As you can see, Druids seek a profound rather than superficial understanding of life. To this end we engage in the ritual celebration of life. As well as honouring the cycle of the seasons of the year, TMG conducts rituals that celebrate the cycle of the ‘seasons’ of life: birth and naming, commitments and renewals, death and memorials. We have a celebrant who is legally authorized to conduct weddings. We also conduct home and land blessings.
Druidry defies limitation to one mythology. In their application to the Charity Commission of England and Wales, The Druid Network put it this way: “Druidry cannot be defined by or limited to the reverence of one deity or a pantheon. Thus while most within Druidry honour what are known as the Celtic named and mythologized deities, other honour Christian, Saxon, Nordic or Classical Pagan gods. Many honour animistic and conceptual forms of deity. These differences do not divide or dilute the tradition, however, for such differences are integral parts of the tradition’s essential nature.” At TMG we respect each other’s personal mythology and seek not to change it, but to allow it to broaden and enrich our own perspective.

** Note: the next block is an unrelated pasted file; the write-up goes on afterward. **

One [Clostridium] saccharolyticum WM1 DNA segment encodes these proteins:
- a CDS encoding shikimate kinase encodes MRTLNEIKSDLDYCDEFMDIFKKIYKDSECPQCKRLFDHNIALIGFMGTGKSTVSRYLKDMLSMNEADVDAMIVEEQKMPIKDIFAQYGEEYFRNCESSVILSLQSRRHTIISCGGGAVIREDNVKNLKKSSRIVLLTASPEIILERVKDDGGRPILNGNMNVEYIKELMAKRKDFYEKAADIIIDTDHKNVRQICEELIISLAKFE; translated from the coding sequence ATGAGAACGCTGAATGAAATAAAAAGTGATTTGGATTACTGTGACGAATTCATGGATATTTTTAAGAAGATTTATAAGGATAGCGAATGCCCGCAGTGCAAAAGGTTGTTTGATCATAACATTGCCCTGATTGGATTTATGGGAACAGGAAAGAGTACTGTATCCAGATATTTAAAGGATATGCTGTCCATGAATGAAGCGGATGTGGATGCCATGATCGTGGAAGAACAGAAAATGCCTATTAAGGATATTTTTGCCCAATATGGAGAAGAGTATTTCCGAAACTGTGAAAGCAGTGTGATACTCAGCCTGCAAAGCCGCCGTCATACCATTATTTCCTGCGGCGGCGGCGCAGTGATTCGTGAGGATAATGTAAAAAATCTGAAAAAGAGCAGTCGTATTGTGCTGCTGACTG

As a counterpoint to this, and just like nature, Druidry has an underlying structure that maintains its integrity. Ours is a flexible structure, which allows people to inject their own ideas into it. Through the ‘scaffolding’ we have in place, we can combine the best of both worlds: stability and ingenuity, predictability and surprise.